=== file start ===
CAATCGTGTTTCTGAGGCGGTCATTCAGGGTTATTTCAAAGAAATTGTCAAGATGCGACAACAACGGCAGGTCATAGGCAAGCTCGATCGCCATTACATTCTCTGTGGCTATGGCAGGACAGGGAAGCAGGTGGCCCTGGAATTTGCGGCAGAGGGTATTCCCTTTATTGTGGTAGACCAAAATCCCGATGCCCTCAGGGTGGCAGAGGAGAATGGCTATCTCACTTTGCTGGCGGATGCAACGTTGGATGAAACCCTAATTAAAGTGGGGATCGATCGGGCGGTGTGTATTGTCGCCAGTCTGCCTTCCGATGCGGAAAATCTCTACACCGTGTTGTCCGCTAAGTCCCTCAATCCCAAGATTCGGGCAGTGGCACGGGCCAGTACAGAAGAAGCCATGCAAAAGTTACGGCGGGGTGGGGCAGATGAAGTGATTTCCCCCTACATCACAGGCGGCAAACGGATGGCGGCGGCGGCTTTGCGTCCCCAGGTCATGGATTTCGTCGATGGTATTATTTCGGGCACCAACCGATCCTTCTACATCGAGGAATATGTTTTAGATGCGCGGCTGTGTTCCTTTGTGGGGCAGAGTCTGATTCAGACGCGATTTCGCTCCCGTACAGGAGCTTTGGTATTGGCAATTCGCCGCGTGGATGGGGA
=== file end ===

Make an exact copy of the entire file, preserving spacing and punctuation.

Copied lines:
CAATCGTGTTTCTGAGGCGGTCATTCAGGGTTATTTCAAAGAAATTGTCAAGATGCGACAACAACGGCAGGTCATAGGCAAGCTCGATCGCCATTACATTCTCTGTGGCTATGGCAGGACAGGGAAGCAGGTGGCCCTGGAATTTGCGGCAGAGGGTATTCCCTTTATTGTGGTAGACCAAAATCCCGATGCCCTCAGGGTGGCAGAGGAGAATGGCTATCTCACTTTGCTGGCGGATGCAACGTTGGATGAAACCCTAATTAAAGTGGGGATCGATCGGGCGGTGTGTATTGTCGCCAGTCTGCCTTCCGATGCGGAAAATCTCTACACCGTGTTGTCCGCTAAGTCCCTCAATCCCAAGATTCGGGCAGTGGCACGGGCCAGTACAGAAGAAGCCATGCAAAAGTTACGGCGGGGTGGGGCAGATGAAGTGATTTCCCCCTACATCACAGGCGGCAAACGGATGGCGGCGGCGGCTTTGCGTCCCCAGGTCATGGATTTCGTCGATGGTATTATTTCGGGCACCAACCGATCCTTCTACATCGAGGAATATGTTTTAGATGCGCGGCTGTGTTCCTTTGTGGGGCAGAGTCTGATTCAGACGCGATTTCGCTCCCGTACAGGAGCTTTGGTATTGGCAATTCGCCGCGTGGATGGGGA